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Showing posts from February, 2012

Environmentalist vs. Environmental Educator

Colorado Master Environmental Educator Certification Response Emphasis on Education, Not Advocacy Response to “Two Hats” by John Hug As a citizen, environmentalist, community member, caring neighbor, and environmental educator I wear multiple hats. Especially living in a small town (5,000 people) within in a small valley (approximately 50,000 people) as an engaged member of the community in multiple roles, I wear multiple hats. These include Education Outreach Coordinator at Roaring Fork Conservancy, Thompson Divide advocate, St. Mary of the Crown Confirmation teacher, Colorado Mountain Club Trip Leader, amongst others. While working at Roaring Fork Conservancy I have to wear the hat of objective science driven teacher and outreach specialist. I have to make sure I’m towing a rather even keeled objective perspective looking at issues from a holistic watershed wide view. When mobilizing fellow citizens for cause of protecting Thompson Divide, I wear a more advocate/activist hat as I’m r

Inquiry and Exploring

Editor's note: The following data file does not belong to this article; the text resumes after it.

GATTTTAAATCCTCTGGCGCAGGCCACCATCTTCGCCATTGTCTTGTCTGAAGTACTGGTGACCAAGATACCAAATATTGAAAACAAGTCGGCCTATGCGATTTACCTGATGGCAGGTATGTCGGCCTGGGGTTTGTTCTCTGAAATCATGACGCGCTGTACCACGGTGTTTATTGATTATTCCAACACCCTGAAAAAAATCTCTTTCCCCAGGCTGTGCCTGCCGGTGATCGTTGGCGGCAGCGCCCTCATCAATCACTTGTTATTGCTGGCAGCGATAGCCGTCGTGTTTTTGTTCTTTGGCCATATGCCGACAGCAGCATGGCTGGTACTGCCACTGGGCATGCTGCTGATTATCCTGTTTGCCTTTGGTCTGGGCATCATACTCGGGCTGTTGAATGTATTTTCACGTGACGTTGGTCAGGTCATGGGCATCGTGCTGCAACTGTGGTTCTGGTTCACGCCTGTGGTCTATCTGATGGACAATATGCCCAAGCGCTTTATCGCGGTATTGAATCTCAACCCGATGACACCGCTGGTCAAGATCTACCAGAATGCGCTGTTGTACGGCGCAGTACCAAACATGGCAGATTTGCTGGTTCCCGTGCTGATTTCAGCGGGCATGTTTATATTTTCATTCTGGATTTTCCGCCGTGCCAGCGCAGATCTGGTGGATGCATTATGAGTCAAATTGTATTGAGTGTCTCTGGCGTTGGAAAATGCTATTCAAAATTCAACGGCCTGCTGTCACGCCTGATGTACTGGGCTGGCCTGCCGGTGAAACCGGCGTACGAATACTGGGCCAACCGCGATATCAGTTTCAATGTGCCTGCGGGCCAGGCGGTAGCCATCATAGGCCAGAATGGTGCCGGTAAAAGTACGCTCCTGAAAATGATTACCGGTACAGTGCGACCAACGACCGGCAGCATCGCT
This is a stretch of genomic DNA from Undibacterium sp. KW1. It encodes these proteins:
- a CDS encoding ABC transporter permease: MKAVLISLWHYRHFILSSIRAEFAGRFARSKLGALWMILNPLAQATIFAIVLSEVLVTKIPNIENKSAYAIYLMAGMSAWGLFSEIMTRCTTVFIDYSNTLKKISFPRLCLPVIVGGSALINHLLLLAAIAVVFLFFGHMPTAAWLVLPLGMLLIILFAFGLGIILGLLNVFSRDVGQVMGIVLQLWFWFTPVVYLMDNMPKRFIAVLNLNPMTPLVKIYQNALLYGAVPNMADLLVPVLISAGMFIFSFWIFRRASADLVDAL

Colorado Master Environmental Educator Certification Response Questioning, Analysis, and Interpretation Skills An understanding of the role of inquiry is essential to being a quality environmental educator. Others have alluded to inquiry naming it a sense of wonder and naturalist intelligence.  Inquiry is a process that starts with a passion for knowledge and understanding beyond the realm of previous knowledge. Inquiry is a willingness and openness to learning. Inquiry is a cycle of asking, investigating, creating, discussing, and finally reflecting. Project-learning allows for the full cycle of inquiry naturally and inquiry also lends itself to problem solving and interdisciplinary lessons. Due to the nature of my current work situation, it’s difficult to ever have enough with students to truly develop complete inquiry lessons. I do believe that my philosophy of teaching and how I develop lessons uses components of inquiry learning and embraces inquiry methods as much as possible in